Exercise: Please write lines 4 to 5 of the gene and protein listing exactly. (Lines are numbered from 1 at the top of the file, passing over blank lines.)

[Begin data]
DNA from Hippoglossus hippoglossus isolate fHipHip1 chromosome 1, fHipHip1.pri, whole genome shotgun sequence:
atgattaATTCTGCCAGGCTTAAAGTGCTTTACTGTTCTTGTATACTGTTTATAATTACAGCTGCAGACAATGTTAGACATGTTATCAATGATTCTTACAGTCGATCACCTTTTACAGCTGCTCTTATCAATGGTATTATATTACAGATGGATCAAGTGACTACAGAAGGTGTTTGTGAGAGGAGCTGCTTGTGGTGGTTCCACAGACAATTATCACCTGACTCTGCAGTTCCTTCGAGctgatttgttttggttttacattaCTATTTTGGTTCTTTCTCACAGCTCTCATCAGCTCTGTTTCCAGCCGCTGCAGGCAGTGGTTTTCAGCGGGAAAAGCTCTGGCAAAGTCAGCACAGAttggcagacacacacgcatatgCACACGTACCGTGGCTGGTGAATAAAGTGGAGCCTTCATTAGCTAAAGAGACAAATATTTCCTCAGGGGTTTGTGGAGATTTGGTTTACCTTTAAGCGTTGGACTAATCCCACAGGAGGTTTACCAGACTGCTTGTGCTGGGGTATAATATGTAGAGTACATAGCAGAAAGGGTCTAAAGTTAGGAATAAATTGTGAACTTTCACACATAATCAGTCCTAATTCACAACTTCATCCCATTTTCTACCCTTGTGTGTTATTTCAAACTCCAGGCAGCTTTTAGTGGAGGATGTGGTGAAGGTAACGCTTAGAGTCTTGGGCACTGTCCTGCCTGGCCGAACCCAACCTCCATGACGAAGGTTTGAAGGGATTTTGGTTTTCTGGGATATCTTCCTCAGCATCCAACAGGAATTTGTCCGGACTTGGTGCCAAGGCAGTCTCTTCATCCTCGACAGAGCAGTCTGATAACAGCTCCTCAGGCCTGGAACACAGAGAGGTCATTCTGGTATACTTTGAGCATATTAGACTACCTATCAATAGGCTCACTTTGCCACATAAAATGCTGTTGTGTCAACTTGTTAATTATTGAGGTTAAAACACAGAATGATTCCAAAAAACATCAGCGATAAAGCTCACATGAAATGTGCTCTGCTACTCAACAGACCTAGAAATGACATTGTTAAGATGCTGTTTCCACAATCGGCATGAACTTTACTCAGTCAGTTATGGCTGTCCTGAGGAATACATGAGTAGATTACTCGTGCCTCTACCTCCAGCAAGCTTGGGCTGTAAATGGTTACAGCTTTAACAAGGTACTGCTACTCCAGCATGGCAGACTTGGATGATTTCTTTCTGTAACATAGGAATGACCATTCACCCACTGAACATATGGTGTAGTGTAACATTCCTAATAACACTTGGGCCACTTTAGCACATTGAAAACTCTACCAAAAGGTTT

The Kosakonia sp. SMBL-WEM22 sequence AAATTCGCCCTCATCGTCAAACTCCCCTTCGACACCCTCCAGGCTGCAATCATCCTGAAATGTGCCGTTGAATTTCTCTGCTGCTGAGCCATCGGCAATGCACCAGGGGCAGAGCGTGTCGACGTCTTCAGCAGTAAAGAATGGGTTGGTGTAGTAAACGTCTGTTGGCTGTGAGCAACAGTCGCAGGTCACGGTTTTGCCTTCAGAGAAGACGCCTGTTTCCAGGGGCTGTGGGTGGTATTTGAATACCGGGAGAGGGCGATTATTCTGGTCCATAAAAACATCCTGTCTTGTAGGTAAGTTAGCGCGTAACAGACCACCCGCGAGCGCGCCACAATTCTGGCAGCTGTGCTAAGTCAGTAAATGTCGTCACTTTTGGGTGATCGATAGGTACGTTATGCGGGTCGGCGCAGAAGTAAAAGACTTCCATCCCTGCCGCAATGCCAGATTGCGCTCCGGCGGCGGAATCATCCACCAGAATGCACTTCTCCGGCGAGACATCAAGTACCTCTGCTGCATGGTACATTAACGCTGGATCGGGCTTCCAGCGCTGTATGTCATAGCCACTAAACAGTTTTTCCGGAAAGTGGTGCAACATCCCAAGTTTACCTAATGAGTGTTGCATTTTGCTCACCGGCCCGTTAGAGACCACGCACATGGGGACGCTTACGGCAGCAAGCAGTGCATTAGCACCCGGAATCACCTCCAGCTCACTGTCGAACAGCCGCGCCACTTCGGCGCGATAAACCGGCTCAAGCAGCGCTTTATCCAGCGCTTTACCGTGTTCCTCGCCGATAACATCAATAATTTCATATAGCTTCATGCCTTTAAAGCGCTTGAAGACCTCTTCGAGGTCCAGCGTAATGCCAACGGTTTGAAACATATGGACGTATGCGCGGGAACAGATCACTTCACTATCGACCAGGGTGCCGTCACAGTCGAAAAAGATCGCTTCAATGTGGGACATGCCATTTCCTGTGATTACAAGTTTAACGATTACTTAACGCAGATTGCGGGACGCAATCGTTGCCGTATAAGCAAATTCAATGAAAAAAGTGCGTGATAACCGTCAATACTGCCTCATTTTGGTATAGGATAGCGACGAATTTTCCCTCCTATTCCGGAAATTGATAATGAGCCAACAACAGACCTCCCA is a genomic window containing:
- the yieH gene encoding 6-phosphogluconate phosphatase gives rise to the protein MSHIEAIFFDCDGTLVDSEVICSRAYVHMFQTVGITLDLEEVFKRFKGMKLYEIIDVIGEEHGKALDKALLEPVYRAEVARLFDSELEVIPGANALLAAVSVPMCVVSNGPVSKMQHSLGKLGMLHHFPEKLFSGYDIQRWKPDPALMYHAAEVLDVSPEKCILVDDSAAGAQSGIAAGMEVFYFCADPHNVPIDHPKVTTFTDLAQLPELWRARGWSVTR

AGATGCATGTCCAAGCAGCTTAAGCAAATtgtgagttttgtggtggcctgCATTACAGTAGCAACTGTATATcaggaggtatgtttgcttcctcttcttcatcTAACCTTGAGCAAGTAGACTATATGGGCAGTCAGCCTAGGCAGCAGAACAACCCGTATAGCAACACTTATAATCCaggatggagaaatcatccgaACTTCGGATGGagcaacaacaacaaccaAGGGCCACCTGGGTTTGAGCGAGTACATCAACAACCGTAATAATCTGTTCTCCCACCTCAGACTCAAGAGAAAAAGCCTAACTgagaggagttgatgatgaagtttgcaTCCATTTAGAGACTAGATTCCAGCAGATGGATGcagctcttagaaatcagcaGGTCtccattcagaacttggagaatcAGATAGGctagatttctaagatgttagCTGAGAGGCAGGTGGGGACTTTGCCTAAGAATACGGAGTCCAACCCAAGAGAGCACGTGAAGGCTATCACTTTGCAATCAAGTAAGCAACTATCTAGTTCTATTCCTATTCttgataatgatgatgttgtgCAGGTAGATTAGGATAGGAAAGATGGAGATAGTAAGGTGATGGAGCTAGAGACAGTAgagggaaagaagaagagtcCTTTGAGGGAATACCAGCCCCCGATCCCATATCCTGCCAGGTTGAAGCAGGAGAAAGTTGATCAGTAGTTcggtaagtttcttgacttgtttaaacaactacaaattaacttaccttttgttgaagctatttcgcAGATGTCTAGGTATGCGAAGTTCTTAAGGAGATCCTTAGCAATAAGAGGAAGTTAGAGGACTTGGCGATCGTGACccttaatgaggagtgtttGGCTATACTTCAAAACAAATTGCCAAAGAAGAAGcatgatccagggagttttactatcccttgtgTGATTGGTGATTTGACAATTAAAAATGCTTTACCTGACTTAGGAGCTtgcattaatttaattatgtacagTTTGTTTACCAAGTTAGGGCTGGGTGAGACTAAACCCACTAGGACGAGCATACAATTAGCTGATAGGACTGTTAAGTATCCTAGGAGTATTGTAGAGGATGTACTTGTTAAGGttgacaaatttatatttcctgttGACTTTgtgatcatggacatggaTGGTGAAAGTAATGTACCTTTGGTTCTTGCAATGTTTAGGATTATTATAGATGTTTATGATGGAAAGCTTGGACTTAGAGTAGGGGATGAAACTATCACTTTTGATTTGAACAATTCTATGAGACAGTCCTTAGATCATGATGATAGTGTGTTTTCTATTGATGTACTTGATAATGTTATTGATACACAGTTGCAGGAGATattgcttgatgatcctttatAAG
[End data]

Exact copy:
- the yieH gene encoding 6-phosphogluconate phosphatase gives rise to the protein MSHIEAIFFDCDGTLVDSEVICSRAYVHMFQTVGITLDLEEVFKRFKGMKLYEIIDVIGEEHGKALDKALLEPVYRAEVARLFDSELEVIPGANALLAAVSVPMCVVSNGPVSKMQHSLGKLGMLHHFPEKLFSGYDIQRWKPDPALMYHAAEVLDVSPEKCILVDDSAAGAQSGIAAGMEVFYFCADPHNVPIDHPKVTTFTDLAQLPELWRARGWSVTR

AGATGCATGTCCAAGCAGCTTAAGCAAATtgtgagttttgtggtggcctgCATTACAGTAGCAACTGTATATcaggaggtatgtttgcttcctcttcttcatcTAACCTTGAGCAAGTAGACTATATGGGCAGTCAGCCTAGGCAGCAGAACAACCCGTATAGCAACACTTATAATCCaggatggagaaatcatccgaACTTCGGATGGagcaacaacaacaaccaAGGGCCACCTGGGTTTGAGCGAGTACATCAACAACCGTAATAATCTGTTCTCCCACCTCAGACTCAAGAGAAAAAGCCTAACTgagaggagttgatgatgaagtttgcaTCCATTTAGAGACTAGATTCCAGCAGATGGATGcagctcttagaaatcagcaGGTCtccattcagaacttggagaatcAGATAGGctagatttctaagatgttagCTGAGAGGCAGGTGGGGACTTTGCCTAAGAATACGGAGTCCAACCCAAGAGAGCACGTGAAGGCTATCACTTTGCAATCAAGTAAGCAACTATCTAGTTCTATTCCTATTCttgataatgatgatgttgtgCAGGTAGATTAGGATAGGAAAGATGGAGATAGTAAGGTGATGGAGCTAGAGACAGTAgagggaaagaagaagagtcCTTTGAGGGAATACCAGCCCCCGATCCCATATCCTGCCAGGTTGAAGCAGGAGAAAGTTGATCAGTAGTTcggtaagtttcttgacttgtttaaacaactacaaattaacttaccttttgttgaagctatttcgcAGATGTCTAGGTATGCGAAGTTCTTAAGGAGATCCTTAGCAATAAGAGGAAGTTAGAGGACTTGGCGATCGTGACccttaatgaggagtgtttGGCTATACTTCAAAACAAATTGCCAAAGAAGAAGcatgatccagggagttttactatcccttgtgTGATTGGTGATTTGACAATTAAAAATGCTTTACCTGACTTAGGAGCTtgcattaatttaattatgtacagTTTGTTTACCAAGTTAGGGCTGGGTGAGACTAAACCCACTAGGACGAGCATACAATTAGCTGATAGGACTGTTAAGTATCCTAGGAGTATTGTAGAGGATGTACTTGTTAAGGttgacaaatttatatttcctgttGACTTTgtgatcatggacatggaTGGTGAAAGTAATGTACCTTTGGTTCTTGCAATGTTTAGGATTATTATAGATGTTTATGATGGAAAGCTTGGACTTAGAGTAGGGGATGAAACTATCACTTTTGATTTGAACAATTCTATGAGACAGTCCTTAGATCATGATGATAGTGTGTTTTCTATTGATGTACTTGATAATGTTATTGATACACAGTTGCAGGAGATattgcttgatgatcctttatAAG